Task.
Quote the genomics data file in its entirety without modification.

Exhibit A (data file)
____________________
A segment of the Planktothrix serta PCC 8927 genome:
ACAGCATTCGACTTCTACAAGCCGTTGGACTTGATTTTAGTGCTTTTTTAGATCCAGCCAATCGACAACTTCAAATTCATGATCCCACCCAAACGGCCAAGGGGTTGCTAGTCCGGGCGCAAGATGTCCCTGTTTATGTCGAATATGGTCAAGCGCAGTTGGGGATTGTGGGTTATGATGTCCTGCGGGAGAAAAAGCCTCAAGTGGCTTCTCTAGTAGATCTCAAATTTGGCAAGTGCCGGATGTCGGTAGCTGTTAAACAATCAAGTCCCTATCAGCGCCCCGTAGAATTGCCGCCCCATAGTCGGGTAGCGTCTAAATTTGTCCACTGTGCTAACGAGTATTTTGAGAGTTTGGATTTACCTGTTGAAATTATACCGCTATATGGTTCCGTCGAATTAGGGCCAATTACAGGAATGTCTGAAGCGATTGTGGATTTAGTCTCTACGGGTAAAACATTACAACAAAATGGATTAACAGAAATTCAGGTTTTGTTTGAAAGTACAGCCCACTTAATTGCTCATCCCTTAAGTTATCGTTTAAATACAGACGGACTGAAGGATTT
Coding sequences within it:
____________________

A segment of the Planktothrix serta PCC 8927 genome:
ACAGCATTCGACTTCTACAAGCCGTTGGACTTGATTTTAGTGCTTTTTTAGATCCAGCCAATCGACAACTTCAAATTCATGATCCCACCCAAACGGCCAAGGGGTTGCTAGTCCGGGCGCAAGATGTCCCTGTTTATGTCGAATATGGTCAAGCGCAGTTGGGGATTGTGGGTTATGATGTCCTGCGGGAGAAAAAGCCTCAAGTGGCTTCTCTAGTAGATCTCAAATTTGGCAAGTGCCGGATGTCGGTAGCTGTTAAACAATCAAGTCCCTATCAGCGCCCCGTAGAATTGCCGCCCCATAGTCGGGTAGCGTCTAAATTTGTCCACTGTGCTAACGAGTATTTTGAGAGTTTGGATTTACCTGTTGAAATTATACCGCTATATGGTTCCGTCGAATTAGGGCCAATTACAGGAATGTCTGAAGCGATTGTGGATTTAGTCTCTACGGGTAAAACATTACAACAAAATGGATTAACAGAAATTCAGGTTTTGTTTGAAAGTACAGCCCACTTAATTGCTCATCCCTTAAGTTATCGTTTAAATACAGACGGACTGAAGGATTT
Coding sequences within it: